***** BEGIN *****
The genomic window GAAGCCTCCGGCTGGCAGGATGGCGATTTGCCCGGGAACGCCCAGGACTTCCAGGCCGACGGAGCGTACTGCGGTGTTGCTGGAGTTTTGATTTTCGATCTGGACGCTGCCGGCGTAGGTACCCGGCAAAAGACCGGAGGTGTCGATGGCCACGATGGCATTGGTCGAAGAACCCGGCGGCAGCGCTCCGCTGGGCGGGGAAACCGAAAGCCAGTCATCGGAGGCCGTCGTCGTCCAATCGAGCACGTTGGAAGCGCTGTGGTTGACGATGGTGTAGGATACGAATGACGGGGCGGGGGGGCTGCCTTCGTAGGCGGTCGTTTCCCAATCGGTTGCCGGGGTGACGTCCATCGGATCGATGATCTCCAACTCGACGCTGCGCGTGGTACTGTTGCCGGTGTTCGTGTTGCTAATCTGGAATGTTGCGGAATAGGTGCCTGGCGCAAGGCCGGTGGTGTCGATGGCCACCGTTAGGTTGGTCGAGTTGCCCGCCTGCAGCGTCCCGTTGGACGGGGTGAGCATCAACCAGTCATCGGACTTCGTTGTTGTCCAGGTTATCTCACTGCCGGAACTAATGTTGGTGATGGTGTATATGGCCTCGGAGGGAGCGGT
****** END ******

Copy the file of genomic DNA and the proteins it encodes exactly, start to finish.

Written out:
The genomic window GAAGCCTCCGGCTGGCAGGATGGCGATTTGCCCGGGAACGCCCAGGACTTCCAGGCCGACGGAGCGTACTGCGGTGTTGCTGGAGTTTTGATTTTCGATCTGGACGCTGCCGGCGTAGGTACCCGGCAAAAGACCGGAGGTGTCGATGGCCACGATGGCATTGGTCGAAGAACCCGGCGGCAGCGCTCCGCTGGGCGGGGAAACCGAAAGCCAGTCATCGGAGGCCGTCGTCGTCCAATCGAGCACGTTGGAAGCGCTGTGGTTGACGATGGTGTAGGATACGAATGACGGGGCGGGGGGGCTGCCTTCGTAGGCGGTCGTTTCCCAATCGGTTGCCGGGGTGACGTCCATCGGATCGATGATCTCCAACTCGACGCTGCGCGTGGTACTGTTGCCGGTGTTCGTGTTGCTAATCTGGAATGTTGCGGAATAGGTGCCTGGCGCAAGGCCGGTGGTGTCGATGGCCACCGTTAGGTTGGTCGAGTTGCCCGCCTGCAGCGTCCCGTTGGACGGGGTGAGCATCAACCAGTCATCGGACTTCGTTGTTGTCCAGGTTATCTCACTGCCGGAACTAATGTTGGTGATGGTGTATATGGCCTCGGAGGGAGCGGT